Anchorage pullers arrived at Wrangell’s Petroglyph Beach on May 23 for a canoe-naming ceremony. One of the canoes they will paddle to Juneau was dedicated to Wrangell’s Marge Byrd, Kiks.adi matriarch Shaawat Shoogoo. The canoe’s name is Xíxch’ dexí (Frog Backbone). (Becca Clark / Wrangell Sentinel)

Anchorage pullers arrived at Wrangell’s Petroglyph Beach on May 23 for a canoe-naming ceremony. One of the canoes they will paddle to Juneau was dedicated to Wrangell’s Marge Byrd, Kiks.adi matriarch Shaawat Shoogoo. The canoe’s name is Xíxch’ dexí (Frog Backbone). (Becca Clark / Wrangell Sentinel)

Canoes making 150-mile journey from Wrangell, other Southeast communities to Celebration

Paddlers expected to arrive in Juneau on June 4, one day before biennial Alaska Native gathering.

A canoe with 16 paddlers from Wrangell and at least four more canoes from other communities are scheduled to push off Wednesday morning toward Juneau, roughly a 150-mile journey to Celebration, the biennial Tlingit, Haida and Tsimshian cultural festival.

The paddlers are scheduled to arrive in downtown Juneau at 11:30 a.m. June 4. Celebration will run June 5-8.

The Wrangell canoe plans to leave from Reliance Float.

The theme for this year’s event is “Together We Live in Balance,” and the festival’s featured dance group is the Whitehorse, Yukon Territory, Dakhká Khwáan Dancers (People of the Inland).

In recent years, more than 2,000 Southeast Alaska Native dancers have participated in each Celebration, according to the Sealaska Heritage Institute. Two dance groups from Wrangell will perform this year.

Since 2008, people have been paddling from their home communities throughout Southeast to attend the event, marking the unofficial start of Celebration with traditional canoe landing ceremonies.

This will be the first time in 10 years that a Wrangell crew will make the journey, and the first time Kasaan has planned a canoe journey in modern history, said Eric Hamar, who is organizing the canoes out of the Prince of Wales Island community of Kasaan.

Over the past week, canoes and paddlers from other communities made their way to Wrangell in anticipation of the start of the journey.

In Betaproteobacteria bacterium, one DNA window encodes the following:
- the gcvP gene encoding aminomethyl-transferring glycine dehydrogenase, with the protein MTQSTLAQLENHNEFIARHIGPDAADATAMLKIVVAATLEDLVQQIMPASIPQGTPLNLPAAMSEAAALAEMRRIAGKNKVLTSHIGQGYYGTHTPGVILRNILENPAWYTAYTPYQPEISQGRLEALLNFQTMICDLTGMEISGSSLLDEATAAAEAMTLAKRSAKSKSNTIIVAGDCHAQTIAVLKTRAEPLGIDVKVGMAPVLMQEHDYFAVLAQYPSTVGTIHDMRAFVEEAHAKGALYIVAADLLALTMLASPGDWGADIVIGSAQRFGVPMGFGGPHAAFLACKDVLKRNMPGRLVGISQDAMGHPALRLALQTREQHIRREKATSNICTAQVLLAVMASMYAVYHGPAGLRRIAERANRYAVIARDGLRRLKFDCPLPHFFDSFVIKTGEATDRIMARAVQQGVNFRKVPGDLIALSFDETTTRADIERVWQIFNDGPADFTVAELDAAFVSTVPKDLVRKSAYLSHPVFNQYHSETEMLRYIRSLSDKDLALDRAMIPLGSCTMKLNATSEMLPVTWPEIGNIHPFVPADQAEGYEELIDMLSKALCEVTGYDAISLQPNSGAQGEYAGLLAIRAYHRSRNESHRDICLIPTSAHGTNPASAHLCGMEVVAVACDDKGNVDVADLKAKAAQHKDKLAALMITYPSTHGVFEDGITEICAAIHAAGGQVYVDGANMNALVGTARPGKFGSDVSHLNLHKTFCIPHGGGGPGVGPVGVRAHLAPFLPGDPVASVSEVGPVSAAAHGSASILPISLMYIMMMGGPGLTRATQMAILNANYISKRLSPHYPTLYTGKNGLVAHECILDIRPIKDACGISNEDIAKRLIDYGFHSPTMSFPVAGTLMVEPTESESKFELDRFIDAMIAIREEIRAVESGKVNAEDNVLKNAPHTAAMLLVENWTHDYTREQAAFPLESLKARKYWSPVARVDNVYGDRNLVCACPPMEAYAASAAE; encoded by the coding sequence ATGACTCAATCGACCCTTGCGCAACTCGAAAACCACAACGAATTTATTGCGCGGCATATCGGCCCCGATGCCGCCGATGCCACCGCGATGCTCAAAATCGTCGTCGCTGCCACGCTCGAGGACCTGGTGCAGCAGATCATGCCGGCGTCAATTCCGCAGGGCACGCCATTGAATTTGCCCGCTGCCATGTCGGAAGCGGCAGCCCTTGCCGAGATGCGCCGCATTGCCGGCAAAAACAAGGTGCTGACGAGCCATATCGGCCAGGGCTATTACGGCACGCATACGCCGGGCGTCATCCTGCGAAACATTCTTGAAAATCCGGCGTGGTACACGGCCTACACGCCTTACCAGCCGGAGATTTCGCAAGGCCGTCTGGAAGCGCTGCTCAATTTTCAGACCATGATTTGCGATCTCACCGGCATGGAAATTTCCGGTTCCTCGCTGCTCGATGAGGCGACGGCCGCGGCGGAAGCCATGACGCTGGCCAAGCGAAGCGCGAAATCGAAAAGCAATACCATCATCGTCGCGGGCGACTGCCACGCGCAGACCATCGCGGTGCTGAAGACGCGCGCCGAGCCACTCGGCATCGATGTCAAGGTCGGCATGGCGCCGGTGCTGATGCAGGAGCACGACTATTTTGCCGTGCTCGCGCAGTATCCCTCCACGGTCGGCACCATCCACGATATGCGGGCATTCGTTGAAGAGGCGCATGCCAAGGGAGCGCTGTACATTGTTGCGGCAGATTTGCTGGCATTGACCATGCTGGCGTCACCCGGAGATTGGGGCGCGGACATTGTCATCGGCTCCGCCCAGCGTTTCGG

Anchorage pullers arrived in Wrangell with two canoes May 23, and departed for Juneau on May 25 to allow time for subsistence hunting and fishing along the way. They will join the rest of the canoes departing from Wrangell near Read Island, north of Petersburg, said Ken Hoyt, one of the organizers of Wrangell’s canoe family.

The Kasaan crew arrived in town May 25 after paddling from Coffman Cove in three cedar dugout canoes after weather forced them to alter their original departure.

Wrangell pullers are paddling a 39-foot canoe provided by SEARHC that arrived in town from Sitka on May 21, along with paddles, dry bags and other gear.

A diverse group of paddlers are working together to make their way to Juneau — Native and non-Native, with various levels of experience in canoes and on water. But the journey is structured in a way that allows anyone to join — a support boat will accompany the canoe and provide navigation and a ride in case of rough weather or if anyone needs rest.

Though the journey will last a week, Wrangell paddlers and community members have been preparing for months.

Paddlers have been meeting a couple times a week to practice and get in shape for the upcoming journey, learning paddling techniques and how to keep their strokes in sync.

Equipment like tents, sleeping bags and rain gear was collected and borrowed from around town to help keep paddlers relatively dry and comfortable in all types of Southeast weather.

Community members also rallied together to contribute and cook traditional foods and help with the potluck hosted for paddlers at the Nolan Center on May 28.

Parks and Recreation opened the doors at the community center to provide a place for paddlers from other communities to sleep and shower.

A GoFundMe raised over $1,400 for the journey from Wrangell to cover things like food and fuel for the support boat.

Even though the entire community can’t join pullers in the canoe, the journey would be impossible without the help of friends, family and community members, said Hoyt.

Wrangell community members worked together to get a 39-foot canoe provided by SEARHC out of its shipping container and into the water May 21. The 1,000-pound canoe traveled to Wrangell from Sitka by barge and will be used for the journey to Juneau for Celebration. (Photo courtesy of Valerie Massie)

Wrangell community members worked together to get a 39-foot canoe provided by SEARHC out of its shipping container and into the water May 21. The 1,000-pound canoe traveled to Wrangell from Sitka by barge and will be used for the journey to Juneau for Celebration. (Photo courtesy of Valerie Massie)

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